"As a fan of the original Legend of Legaia, I was pleasantly surprised to find this gem while fishing through the bargain bin of my local game store. I was unaware that there even was a sequel, but then, Legaia has always been more of an underground fandom, and like its predecessor, Legaia 2 came on the scene without fanfare or lineups and humbly presented itself to us. "
As a fan of the original Legend of Legaia, I was pleasantly surprised to find this gem while fishing through the bargain bin of my local game store. I was unaware that there even was a sequel, but then, Legaia has always been more of an underground fandom, and like its predecessor, Legaia 2 came on the scene without fanfare or lineups and humbly presented itself to us.
For those of you who remember the original Legaia, you'll remember that it was a highly stylized, charmingly cliched RPG with enough unique features to make it stand out from your average RPG of the time. One of these unique features was the battle system which, I'll admit, had me baffled at first. What was a fighting game inspired battle system doing in an RPG? Yet, like other aspects of the game, it grew on me until I was busting out combos faster than a real fighting game.
So, what does Legaia 2 offer us as a sequel?
Well, Legaia 2 is a classic RPG, and by classic, I mean it doesn't try to be new and unusual. Instead, it takes a well known formula and delivers a fun, solid RPG with a simple but well done plot and a mildly revised version of the original battle system. Does it do anything amazing? No, not really. Is it good at what it does? Yes, very.
The battle system of Legaia 2 is, as I said, a mildly revised version of the system from Legend of Legaia. Instead of massive upgrades and a rewrite of the system, the developers chose to stick with what works and add on a few tasty morsels to make up for that, and I don't think anyone's really complaining. The psuedo fighting game battle system is just as addictive as ever, with a larger inventory of Arts to pull off, the addition of a new combo special attack for 2 characters and more 'Art Blocks' to let you whip out longer attacks. As good as the originals with some pleasant bonuses.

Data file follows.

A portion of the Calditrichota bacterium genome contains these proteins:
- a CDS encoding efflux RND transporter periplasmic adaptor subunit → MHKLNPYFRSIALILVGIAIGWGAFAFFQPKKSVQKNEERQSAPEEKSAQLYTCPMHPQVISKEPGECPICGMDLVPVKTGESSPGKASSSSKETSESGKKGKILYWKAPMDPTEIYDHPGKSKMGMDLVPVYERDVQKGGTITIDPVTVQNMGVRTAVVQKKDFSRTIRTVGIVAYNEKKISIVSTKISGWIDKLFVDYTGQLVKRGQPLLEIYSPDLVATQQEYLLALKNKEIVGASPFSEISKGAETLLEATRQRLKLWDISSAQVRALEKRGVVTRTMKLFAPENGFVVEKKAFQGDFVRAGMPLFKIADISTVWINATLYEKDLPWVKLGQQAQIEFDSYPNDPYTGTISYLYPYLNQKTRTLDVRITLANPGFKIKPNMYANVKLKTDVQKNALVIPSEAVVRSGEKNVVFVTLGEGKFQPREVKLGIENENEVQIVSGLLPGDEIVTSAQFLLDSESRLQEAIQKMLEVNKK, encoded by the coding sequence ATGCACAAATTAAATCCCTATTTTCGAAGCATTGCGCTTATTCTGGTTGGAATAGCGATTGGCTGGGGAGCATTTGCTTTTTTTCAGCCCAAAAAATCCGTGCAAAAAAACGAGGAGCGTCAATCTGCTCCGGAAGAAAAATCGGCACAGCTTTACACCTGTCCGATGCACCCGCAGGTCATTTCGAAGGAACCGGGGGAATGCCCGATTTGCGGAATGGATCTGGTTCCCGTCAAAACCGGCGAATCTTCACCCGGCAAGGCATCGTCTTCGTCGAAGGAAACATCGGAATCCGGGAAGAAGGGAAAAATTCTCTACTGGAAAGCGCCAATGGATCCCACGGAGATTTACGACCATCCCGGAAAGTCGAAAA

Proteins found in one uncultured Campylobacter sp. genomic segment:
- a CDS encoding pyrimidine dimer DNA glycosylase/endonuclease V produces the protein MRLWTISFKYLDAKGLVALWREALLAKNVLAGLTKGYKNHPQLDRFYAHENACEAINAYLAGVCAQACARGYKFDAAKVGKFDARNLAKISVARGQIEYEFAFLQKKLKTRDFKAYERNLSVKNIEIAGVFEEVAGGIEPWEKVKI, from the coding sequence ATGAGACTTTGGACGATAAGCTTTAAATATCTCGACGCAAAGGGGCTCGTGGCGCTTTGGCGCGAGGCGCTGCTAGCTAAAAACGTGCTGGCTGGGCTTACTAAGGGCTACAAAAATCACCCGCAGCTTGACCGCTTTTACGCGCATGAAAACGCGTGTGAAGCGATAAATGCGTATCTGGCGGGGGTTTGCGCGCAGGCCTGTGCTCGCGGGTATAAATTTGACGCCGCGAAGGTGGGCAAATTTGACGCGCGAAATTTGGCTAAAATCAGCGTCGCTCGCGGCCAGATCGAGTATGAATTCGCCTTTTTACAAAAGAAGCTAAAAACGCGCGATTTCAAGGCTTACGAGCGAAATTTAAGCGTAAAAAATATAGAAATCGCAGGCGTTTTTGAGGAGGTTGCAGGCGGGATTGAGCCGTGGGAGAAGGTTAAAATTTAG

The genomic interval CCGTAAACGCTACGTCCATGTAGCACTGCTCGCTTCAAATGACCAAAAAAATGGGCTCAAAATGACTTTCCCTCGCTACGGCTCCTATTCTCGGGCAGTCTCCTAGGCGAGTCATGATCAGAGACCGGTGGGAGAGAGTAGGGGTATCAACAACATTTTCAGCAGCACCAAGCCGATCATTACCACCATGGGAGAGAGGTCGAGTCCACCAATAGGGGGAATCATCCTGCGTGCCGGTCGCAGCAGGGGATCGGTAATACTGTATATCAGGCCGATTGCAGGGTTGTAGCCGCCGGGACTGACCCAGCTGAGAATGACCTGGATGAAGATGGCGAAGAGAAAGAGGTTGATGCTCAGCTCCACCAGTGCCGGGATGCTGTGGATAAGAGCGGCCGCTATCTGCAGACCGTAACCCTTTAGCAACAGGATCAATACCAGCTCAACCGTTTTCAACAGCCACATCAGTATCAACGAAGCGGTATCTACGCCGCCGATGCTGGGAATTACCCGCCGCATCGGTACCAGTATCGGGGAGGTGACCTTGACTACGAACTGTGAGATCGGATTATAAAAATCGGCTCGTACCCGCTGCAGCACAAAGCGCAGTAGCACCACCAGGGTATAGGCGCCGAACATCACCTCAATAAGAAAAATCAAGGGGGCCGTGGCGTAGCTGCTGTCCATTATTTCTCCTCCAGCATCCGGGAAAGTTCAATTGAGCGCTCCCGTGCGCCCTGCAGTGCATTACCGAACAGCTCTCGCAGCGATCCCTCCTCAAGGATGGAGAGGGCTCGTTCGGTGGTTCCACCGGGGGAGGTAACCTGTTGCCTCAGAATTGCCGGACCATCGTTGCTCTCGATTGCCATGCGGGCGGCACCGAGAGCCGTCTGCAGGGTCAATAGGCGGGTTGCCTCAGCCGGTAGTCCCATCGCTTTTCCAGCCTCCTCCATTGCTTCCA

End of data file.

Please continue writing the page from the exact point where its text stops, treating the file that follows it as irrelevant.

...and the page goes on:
Visually, the game is heavily stylized, with anime style character and exaggerated stereotypes. Take, for example, one of the earlier characters you get-the slightly perverted old Japanese martial arts teacher that carries a bottle of what is presumably alcohol [likely Sake] on his hip. The graphics themselves are nothing special, and don't particularly stand out by current standards, but they aren't horrible either. They're functional but not fantastic and they get the job done.
So, how about the plot? Simple and fairly predictable. You have three crystals that hold the balance of the world, a group of people born with a 'spirit' of nature in them and can call upon that power, and a group of villains who want to take advantage of this power and use the crystals to create a new world order, etc etc. You start in a small village as the orphan teenager Lang, who is charged with guarding the Aqualith,which, as you can guess, is one of these mystic crystals and, just as you likely guessed, is the first stolen. Feeling responsible despite the fact that the guy who stole it is close to final boss material power, Lang starts out on his journey to recover the aqualith and-surprise of surprise, discovers along the way that he is a 'chosen one' who gets to save the world. It all sounds familiar, and it is, but rather than feeling like you're being forced to watch a bad remake of a tv show you hated anyways, this is more like rereading a favorite book that you never get tired of, even if you have read it so many times that the cover fell off.
That's really what makes this game so good. It takes classic RPG elements and delivers a game that is nostalgic, fun and a pleasant way to spend 30 some odd hours. I definitely recommend this to any serious RPG fan.
Community review by Lavieta (November 16, 2007)
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